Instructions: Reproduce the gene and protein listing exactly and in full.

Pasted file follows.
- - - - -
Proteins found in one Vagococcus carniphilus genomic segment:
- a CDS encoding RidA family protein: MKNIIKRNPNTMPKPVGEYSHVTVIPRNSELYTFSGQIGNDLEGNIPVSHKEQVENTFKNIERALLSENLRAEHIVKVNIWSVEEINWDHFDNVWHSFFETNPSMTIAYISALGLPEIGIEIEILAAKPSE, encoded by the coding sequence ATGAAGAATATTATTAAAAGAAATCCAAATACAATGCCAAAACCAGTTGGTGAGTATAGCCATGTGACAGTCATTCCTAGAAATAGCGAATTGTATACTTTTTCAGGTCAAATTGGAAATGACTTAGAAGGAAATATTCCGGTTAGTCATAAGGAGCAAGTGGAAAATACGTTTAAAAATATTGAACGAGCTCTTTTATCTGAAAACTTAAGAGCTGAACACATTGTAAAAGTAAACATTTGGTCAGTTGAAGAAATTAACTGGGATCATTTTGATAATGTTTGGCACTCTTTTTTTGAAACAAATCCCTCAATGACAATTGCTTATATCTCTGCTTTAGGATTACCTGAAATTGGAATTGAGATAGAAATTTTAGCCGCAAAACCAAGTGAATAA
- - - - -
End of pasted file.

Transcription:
Proteins found in one Vagococcus carniphilus genomic segment:
- a CDS encoding RidA family protein: MKNIIKRNPNTMPKPVGEYSHVTVIPRNSELYTFSGQIGNDLEGNIPVSHKEQVENTFKNIERALLSENLRAEHIVKVNIWSVEEINWDHFDNVWHSFFETNPSMTIAYISALGLPEIGIEIEILAAKPSE, encoded by the coding sequence ATGAAGAATATTATTAAAAGAAATCCAAATACAATGCCAAAACCAGTTGGTGAGTATAGCCATGTGACAGTCATTCCTAGAAATAGCGAATTGTATACTTTTTCAGGTCAAATTGGAAATGACTTAGAAGGAAATATTCCGGTTAGTCATAAGGAGCAAGTGGAAAATACGTTTAAAAATATTGAACGAGCTCTTTTATCTGAAAACTTAAGAGCTGAACACATTGTAAAAGTAAACATTTGGTCAGTTGAAGAAATTAACTGGGATCATTTTGATAATGTTTGGCACTCTTTTTTTGAAACAAATCCCTCAATGACAATTGCTTATATCTCTGCTTTAGGATTACCTGAAATTGGAATTGAGATAGAAATTTTAGCCGCAAAACCAAGTGAATAA